When Shuar first made contact with Spaniards in the sixteenth century, they entered into peaceful trade relations. They violently resisted taxation, however, and drove the Spaniards away in 1599.
At the end of the nineteenth century Jesuits re-established missions among the Shuar, and poor and landless Euro-Ecuadorians from the highlands (colonos) began to settle there. Shuar entered into peaceful trade relations, exchanged land for manufactured goods, and began sending their children to mission boarding schools to learn Spanish. In 1935, the Ecuadorian government created a Shuar reserve, in part to regulate Euro-Ecuadorian access to land, and gave Salesian (Catholic) missionaries charge over the reserve. Missionaries were largely successful in the acculturation process, teaching Shuar Spanish, converting Shuar to Christianity, encouraging the Shuar to abandon warfare and the production of shrunken heads, encouraging Shuar to abandon the puberty rites through which Shuar acquired an arútam wakaní, and advising Shuar to participate in the market economy. They were largely but not completely successful in persuading Shuar to abandon polygyny for monogamy. They were relatively unsuccessful in discouraging the practice of shamanism.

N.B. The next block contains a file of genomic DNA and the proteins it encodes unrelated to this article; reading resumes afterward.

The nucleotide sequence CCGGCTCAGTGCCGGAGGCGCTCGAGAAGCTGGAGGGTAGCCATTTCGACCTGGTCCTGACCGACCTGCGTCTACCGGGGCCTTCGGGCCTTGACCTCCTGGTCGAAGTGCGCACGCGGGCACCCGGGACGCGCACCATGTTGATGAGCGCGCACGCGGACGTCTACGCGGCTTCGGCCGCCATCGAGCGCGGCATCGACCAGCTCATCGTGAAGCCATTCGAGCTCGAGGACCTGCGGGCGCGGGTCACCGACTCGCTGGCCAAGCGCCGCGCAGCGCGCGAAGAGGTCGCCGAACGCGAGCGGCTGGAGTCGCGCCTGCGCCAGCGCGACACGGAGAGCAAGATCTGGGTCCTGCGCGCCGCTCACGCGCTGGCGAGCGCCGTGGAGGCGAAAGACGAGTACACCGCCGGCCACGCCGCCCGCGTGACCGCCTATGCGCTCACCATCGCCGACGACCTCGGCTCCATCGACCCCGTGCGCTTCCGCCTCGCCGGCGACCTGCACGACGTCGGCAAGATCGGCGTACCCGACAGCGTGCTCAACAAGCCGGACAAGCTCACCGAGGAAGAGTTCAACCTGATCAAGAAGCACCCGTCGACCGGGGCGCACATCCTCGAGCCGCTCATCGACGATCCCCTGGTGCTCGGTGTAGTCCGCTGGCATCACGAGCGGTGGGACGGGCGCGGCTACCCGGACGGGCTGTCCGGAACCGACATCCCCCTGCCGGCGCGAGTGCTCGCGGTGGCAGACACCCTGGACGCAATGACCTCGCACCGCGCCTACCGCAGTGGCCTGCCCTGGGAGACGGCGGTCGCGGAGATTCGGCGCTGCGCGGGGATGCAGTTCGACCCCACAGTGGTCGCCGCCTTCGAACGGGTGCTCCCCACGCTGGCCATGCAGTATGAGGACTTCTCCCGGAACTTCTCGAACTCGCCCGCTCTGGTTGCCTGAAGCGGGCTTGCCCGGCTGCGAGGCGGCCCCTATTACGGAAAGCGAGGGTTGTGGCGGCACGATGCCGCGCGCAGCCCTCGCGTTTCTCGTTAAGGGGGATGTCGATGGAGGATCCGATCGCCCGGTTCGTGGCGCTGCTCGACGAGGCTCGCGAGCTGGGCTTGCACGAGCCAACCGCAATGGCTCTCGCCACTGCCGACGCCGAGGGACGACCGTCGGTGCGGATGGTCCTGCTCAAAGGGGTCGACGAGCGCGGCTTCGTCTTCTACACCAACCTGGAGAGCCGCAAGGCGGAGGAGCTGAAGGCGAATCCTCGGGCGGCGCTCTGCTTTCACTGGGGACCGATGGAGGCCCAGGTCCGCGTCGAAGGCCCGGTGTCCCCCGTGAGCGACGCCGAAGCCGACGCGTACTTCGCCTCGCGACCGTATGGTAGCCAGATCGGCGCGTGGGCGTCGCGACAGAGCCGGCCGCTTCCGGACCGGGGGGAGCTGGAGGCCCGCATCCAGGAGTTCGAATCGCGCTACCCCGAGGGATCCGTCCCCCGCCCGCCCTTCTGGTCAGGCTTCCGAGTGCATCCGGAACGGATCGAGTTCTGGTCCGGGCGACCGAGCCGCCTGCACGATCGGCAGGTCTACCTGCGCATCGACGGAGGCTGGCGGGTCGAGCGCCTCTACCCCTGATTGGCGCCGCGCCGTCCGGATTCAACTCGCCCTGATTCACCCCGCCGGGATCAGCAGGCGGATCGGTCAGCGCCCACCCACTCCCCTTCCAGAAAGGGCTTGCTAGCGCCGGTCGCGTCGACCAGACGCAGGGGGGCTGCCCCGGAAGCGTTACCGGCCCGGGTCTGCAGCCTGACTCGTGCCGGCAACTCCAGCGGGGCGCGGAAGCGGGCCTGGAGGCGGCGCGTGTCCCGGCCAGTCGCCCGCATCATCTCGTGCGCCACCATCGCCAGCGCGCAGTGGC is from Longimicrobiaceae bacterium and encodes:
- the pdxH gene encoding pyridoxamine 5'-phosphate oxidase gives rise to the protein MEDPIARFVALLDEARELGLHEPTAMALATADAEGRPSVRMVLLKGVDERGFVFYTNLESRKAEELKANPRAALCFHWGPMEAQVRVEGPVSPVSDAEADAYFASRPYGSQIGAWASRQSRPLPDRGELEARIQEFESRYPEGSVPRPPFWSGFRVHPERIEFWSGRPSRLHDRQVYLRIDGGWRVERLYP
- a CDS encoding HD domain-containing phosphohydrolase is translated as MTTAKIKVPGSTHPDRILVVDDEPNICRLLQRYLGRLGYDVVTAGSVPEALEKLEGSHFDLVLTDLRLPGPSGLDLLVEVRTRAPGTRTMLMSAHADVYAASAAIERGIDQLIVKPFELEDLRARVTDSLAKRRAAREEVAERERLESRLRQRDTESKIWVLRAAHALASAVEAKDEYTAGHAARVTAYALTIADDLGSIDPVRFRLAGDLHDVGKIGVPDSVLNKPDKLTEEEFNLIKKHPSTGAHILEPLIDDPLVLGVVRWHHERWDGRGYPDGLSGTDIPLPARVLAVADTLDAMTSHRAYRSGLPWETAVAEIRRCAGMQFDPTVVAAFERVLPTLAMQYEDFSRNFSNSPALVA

By the 1950s Shuar had lost a considerable amount of land to settlers. At this time they abandoned their semi-nomadic and dispersed settlement pattern and began to form nucleated settlements of five to thirty families, called centros (Spanish for "centers"). These centros facilitated missionary access to Shuar. They also provided a basis for Shuar petitions to the Ecuadorian government for land; in return Shuar promised to clear rainforest to convert to pasture, and the government provided loans for Shuar to purchase cattle which they would raise for market.
In the 1960s Salesian missionaries encouraged leaders of the centros to meet and form a new organization. In 1964 they formed the Federacíon Interprovincial de Centros Shuar-Achuar ("Interprovincial Federation of Shuar and Achuar Centros.") The Federation is democratic and hierarchically organized, most of its leaders are salaried by the Ecuadorian state. In 1969 the Federation signed an accord with the Ecuadorian government in which the Federation assumed administrative jurisdiction over the Shuar reserve. The Federation assumed the duties of educating children, administering civil registration and land-tenure, and promoting cattle-production and other programs meant to further incorporate Shuar into the market economy. Since that time, the Federation has splintered into several groups, including a separate Achuar Federation, although the various groups maintain cordial relations. Many Achuar live in Ecuador, although most live in Peru.